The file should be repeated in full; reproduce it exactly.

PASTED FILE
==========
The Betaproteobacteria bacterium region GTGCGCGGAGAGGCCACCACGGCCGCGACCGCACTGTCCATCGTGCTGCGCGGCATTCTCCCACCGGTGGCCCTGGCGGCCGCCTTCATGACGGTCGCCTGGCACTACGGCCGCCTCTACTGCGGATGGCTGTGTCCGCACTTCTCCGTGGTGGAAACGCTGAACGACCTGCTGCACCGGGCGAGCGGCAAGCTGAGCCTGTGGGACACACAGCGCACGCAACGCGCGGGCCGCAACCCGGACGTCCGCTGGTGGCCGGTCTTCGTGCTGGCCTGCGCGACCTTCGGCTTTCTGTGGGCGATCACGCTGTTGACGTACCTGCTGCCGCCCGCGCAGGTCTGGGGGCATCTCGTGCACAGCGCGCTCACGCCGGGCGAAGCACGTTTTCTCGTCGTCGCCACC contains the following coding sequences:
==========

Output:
The Betaproteobacteria bacterium region GTGCGCGGAGAGGCCACCACGGCCGCGACCGCACTGTCCATCGTGCTGCGCGGCATTCTCCCACCGGTGGCCCTGGCGGCCGCCTTCATGACGGTCGCCTGGCACTACGGCCGCCTCTACTGCGGATGGCTGTGTCCGCACTTCTCCGTGGTGGAAACGCTGAACGACCTGCTGCACCGGGCGAGCGGCAAGCTGAGCCTGTGGGACACACAGCGCACGCAACGCGCGGGCCGCAACCCGGACGTCCGCTGGTGGCCGGTCTTCGTGCTGGCCTGCGCGACCTTCGGCTTTCTGTGGGCGATCACGCTGTTGACGTACCTGCTGCCGCCCGCGCAGGTCTGGGGGCATCTCGTGCACAGCGCGCTCACGCCGGGCGAAGCACGTTTTCTCGTCGTCGCCACC contains the following coding sequences: